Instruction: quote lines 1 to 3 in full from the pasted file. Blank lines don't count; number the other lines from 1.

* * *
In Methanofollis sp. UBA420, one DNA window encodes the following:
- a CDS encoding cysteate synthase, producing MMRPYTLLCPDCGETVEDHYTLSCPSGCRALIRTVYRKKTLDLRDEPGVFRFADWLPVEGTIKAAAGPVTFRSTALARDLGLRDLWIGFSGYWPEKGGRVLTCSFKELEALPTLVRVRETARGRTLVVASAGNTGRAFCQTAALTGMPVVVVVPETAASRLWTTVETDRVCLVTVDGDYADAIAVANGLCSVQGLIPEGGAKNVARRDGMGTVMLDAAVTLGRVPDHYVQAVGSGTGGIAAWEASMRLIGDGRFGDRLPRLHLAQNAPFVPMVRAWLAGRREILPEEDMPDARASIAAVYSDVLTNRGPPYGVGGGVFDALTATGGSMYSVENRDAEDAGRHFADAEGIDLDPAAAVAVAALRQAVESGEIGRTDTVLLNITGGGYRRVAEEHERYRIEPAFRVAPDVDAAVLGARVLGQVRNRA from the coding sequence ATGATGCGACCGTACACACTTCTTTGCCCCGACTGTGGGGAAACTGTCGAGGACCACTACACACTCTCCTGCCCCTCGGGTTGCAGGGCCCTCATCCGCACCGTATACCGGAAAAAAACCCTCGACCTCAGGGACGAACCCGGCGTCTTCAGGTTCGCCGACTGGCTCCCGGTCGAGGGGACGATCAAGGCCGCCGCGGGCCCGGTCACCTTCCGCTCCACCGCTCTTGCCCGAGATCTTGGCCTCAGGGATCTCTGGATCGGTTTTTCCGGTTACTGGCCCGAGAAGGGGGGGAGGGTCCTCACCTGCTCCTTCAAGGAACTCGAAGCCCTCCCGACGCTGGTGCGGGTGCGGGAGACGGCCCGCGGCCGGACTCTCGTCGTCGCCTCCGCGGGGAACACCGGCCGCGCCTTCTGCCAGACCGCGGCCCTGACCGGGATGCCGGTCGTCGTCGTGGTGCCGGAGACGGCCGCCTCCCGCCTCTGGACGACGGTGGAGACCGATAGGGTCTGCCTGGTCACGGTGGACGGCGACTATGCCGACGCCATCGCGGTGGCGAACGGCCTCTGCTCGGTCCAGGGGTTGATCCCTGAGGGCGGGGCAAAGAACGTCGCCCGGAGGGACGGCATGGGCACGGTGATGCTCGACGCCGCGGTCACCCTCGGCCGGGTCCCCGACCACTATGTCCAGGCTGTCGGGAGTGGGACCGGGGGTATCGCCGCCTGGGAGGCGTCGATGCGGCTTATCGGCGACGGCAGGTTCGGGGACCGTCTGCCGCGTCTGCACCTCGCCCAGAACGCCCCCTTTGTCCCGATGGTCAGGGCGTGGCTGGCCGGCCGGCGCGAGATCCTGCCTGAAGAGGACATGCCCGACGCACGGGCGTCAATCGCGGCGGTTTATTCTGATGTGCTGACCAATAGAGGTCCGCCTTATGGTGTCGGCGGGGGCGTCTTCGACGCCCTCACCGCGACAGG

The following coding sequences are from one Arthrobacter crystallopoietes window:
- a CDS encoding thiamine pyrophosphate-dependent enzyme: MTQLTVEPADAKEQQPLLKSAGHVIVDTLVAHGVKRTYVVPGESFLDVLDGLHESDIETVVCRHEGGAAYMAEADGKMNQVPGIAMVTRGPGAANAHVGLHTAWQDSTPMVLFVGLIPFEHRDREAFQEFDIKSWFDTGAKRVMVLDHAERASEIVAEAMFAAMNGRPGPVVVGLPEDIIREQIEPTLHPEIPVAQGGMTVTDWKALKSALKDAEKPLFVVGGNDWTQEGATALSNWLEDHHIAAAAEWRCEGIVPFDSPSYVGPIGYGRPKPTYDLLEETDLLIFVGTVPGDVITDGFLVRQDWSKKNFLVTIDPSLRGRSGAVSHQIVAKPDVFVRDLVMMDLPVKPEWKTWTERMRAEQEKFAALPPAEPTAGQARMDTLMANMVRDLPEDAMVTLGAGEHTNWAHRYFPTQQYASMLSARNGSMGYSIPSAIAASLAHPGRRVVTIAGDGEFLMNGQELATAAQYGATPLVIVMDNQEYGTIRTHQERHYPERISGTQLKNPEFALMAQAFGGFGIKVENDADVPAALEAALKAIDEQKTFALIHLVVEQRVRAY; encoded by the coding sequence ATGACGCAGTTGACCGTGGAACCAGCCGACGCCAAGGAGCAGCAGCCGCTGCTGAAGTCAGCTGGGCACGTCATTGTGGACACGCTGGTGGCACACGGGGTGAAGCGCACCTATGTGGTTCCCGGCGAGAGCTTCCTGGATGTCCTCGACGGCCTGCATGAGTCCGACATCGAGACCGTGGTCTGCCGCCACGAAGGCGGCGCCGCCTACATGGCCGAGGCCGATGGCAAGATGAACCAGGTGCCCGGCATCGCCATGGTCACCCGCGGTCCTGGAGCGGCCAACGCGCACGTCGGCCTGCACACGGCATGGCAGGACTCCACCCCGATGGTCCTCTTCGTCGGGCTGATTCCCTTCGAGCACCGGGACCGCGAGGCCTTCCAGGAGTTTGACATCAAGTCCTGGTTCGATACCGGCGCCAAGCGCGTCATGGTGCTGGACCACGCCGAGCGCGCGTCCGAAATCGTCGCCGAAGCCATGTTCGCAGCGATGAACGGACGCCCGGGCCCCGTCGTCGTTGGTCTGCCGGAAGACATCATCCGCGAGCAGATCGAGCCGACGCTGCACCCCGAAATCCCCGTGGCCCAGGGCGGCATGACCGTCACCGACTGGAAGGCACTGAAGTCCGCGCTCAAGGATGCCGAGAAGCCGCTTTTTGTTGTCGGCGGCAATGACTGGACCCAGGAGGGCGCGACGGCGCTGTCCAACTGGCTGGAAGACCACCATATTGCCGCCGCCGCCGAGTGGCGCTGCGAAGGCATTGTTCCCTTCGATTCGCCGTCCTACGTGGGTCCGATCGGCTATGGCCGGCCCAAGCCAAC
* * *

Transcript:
In Methanofollis sp. UBA420, one DNA window encodes the following:
- a CDS encoding cysteate synthase, producing MMRPYTLLCPDCGETVEDHYTLSCPSGCRALIRTVYRKKTLDLRDEPGVFRFADWLPVEGTIKAAAGPVTFRSTALARDLGLRDLWIGFSGYWPEKGGRVLTCSFKELEALPTLVRVRETARGRTLVVASAGNTGRAFCQTAALTGMPVVVVVPETAASRLWTTVETDRVCLVTVDGDYADAIAVANGLCSVQGLIPEGGAKNVARRDGMGTVMLDAAVTLGRVPDHYVQAVGSGTGGIAAWEASMRLIGDGRFGDRLPRLHLAQNAPFVPMVRAWLAGRREILPEEDMPDARASIAAVYSDVLTNRGPPYGVGGGVFDALTATGGSMYSVENRDAEDAGRHFADAEGIDLDPAAAVAVAALRQAVESGEIGRTDTVLLNITGGGYRRVAEEHERYRIEPAFRVAPDVDAAVLGARVLGQVRNRA from the coding sequence ATGATGCGACCGTACACACTTCTTTGCCCCGACTGTGGGGAAACTGTCGAGGACCACTACACACTCTCCTGCCCCTCGGGTTGCAGGGCCCTCATCCGCACCGTATACCGGAAAAAAACCCTCGACCTCAGGGACGAACCCGGCGTCTTCAGGTTCGCCGACTGGCTCCCGGTCGAGGGGACGATCAAGGCCGCCGCGGGCCCGGTCACCTTCCGCTCCACCGCTCTTGCCCGAGATCTTGGCCTCAGGGATCTCTGGATCGGTTTTTCCGGTTACTGGCCCGAGAAGGGGGGGAGGGTCCTCACCTGCTCCTTCAAGGAACTCGAAGCCCTCCCGACGCTGGTGCGGGTGCGGGAGACGGCCCGCGGCCGGACTCTCGTCGTCGCCTCCGCGGGGAACACCGGCCGCGCCTTCTGCCAGACCGCGGCCCTGACCGGGATGCCGGTCGTCGTCGTGGTGCCGGAGACGGCCGCCTCCCGCCTCTGGACGACGGTGGAGACCGATAGGGTCTGCCTGGTCACGGTGGACGGCGACTATGCCGACGCCATCGCGGTGGCGAACGGCCTCTGCTCGGTCCAGGGGTTGATCCCTGAGGGCGGGGCAAAGAACGTCGCCCGGAGGGACGGCATGGGCACGGTGATGCTCGACGCCGCGGTCACCCTCGGCCGGGTCCCCGACCACTATGTCCAGGCTGTCGGGAGTGGGACCGGGGGTATCGCCGCCTGGGAGGCGTCGATGCGGCTTATCGGCGACGGCAGGTTCGGGGACCGTCTGCCGCGTCTGCACCTCGCCCAGAACGCCCCCTTTGTCCCGATGGTCAGGGCGTGGCTGGCCGGCCGGCGCGAGATCCTGCCTGAAGAGGACATGCCCGACGCACGGGCGTCAATCGCGGCGGTTTATTCTGATGTGCTGACCAATAGAGGTCCGCCTTATGGTGTCGGCGGGGGCGTCTTCGACGCCCTCACCGCGACAGG

The following coding sequences are from one Arthrobacter crystallopoietes window: